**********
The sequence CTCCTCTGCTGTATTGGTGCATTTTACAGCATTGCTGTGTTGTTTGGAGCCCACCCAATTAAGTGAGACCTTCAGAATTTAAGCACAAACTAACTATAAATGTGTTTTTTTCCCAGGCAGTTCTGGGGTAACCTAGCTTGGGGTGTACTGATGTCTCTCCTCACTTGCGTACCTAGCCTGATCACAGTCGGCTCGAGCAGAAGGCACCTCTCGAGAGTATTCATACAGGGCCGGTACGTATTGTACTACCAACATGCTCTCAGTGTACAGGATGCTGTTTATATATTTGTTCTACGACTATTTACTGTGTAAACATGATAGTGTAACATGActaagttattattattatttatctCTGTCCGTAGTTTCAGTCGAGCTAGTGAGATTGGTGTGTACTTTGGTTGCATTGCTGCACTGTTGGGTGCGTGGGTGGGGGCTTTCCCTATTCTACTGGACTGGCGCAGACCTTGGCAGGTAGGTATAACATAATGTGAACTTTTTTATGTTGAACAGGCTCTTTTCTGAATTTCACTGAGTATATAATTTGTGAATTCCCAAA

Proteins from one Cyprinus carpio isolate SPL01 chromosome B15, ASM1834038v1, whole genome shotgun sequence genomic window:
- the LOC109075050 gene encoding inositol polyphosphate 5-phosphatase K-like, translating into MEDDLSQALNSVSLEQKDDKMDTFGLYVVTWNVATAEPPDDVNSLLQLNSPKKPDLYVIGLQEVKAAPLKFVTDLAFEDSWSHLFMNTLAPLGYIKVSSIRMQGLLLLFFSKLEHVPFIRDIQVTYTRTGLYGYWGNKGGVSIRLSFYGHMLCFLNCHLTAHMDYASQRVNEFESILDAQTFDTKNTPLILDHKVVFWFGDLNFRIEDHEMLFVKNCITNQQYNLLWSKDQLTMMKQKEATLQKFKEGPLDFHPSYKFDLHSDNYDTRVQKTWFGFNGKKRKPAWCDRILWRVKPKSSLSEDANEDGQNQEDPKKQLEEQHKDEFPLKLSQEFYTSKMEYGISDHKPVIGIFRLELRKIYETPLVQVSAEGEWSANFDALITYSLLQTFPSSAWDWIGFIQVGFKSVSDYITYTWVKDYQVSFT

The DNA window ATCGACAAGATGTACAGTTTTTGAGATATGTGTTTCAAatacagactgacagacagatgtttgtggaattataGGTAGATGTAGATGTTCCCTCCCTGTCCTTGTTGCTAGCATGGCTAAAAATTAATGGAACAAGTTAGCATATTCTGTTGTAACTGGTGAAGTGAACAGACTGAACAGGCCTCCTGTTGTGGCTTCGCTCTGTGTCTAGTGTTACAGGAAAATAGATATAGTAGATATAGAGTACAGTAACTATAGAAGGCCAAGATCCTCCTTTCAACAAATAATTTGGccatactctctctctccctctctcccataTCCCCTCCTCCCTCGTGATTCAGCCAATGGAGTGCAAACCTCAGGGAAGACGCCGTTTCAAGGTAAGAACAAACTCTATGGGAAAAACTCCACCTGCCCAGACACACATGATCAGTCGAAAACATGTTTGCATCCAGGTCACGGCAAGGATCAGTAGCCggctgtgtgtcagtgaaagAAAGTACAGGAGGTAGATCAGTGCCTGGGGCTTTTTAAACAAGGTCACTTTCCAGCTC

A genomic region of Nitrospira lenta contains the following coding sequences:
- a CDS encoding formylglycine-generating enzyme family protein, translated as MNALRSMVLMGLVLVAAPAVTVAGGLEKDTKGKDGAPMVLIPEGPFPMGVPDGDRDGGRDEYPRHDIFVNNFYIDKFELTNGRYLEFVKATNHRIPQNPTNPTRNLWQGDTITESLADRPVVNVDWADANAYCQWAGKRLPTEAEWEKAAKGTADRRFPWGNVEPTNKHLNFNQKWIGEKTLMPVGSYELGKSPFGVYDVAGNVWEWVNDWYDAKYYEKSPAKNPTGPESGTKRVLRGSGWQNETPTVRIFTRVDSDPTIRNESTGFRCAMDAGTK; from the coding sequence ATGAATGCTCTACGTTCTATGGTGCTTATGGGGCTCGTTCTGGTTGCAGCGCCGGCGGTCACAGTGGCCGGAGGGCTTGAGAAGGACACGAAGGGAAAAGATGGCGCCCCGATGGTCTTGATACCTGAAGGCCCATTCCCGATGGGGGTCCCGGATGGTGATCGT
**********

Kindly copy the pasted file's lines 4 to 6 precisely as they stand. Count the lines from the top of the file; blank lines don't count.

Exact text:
The DNA window ATCGACAAGATGTACAGTTTTTGAGATATGTGTTTCAAatacagactgacagacagatgtttgtggaattataGGTAGATGTAGATGTTCCCTCCCTGTCCTTGTTGCTAGCATGGCTAAAAATTAATGGAACAAGTTAGCATATTCTGTTGTAACTGGTGAAGTGAACAGACTGAACAGGCCTCCTGTTGTGGCTTCGCTCTGTGTCTAGTGTTACAGGAAAATAGATATAGTAGATATAGAGTACAGTAACTATAGAAGGCCAAGATCCTCCTTTCAACAAATAATTTGGccatactctctctctccctctctcccataTCCCCTCCTCCCTCGTGATTCAGCCAATGGAGTGCAAACCTCAGGGAAGACGCCGTTTCAAGGTAAGAACAAACTCTATGGGAAAAACTCCACCTGCCCAGACACACATGATCAGTCGAAAACATGTTTGCATCCAGGTCACGGCAAGGATCAGTAGCCggctgtgtgtcagtgaaagAAAGTACAGGAGGTAGATCAGTGCCTGGGGCTTTTTAAACAAGGTCACTTTCCAGCTC

A genomic region of Nitrospira lenta contains the following coding sequences:
- a CDS encoding formylglycine-generating enzyme family protein, translated as MNALRSMVLMGLVLVAAPAVTVAGGLEKDTKGKDGAPMVLIPEGPFPMGVPDGDRDGGRDEYPRHDIFVNNFYIDKFELTNGRYLEFVKATNHRIPQNPTNPTRNLWQGDTITESLADRPVVNVDWADANAYCQWAGKRLPTEAEWEKAAKGTADRRFPWGNVEPTNKHLNFNQKWIGEKTLMPVGSYELGKSPFGVYDVAGNVWEWVNDWYDAKYYEKSPAKNPTGPESGTKRVLRGSGWQNETPTVRIFTRVDSDPTIRNESTGFRCAMDAGTK; from the coding sequence ATGAATGCTCTACGTTCTATGGTGCTTATGGGGCTCGTTCTGGTTGCAGCGCCGGCGGTCACAGTGGCCGGAGGGCTTGAGAAGGACACGAAGGGAAAAGATGGCGCCCCGATGGTCTTGATACCTGAAGGCCCATTCCCGATGGGGGTCCCGGATGGTGATCGT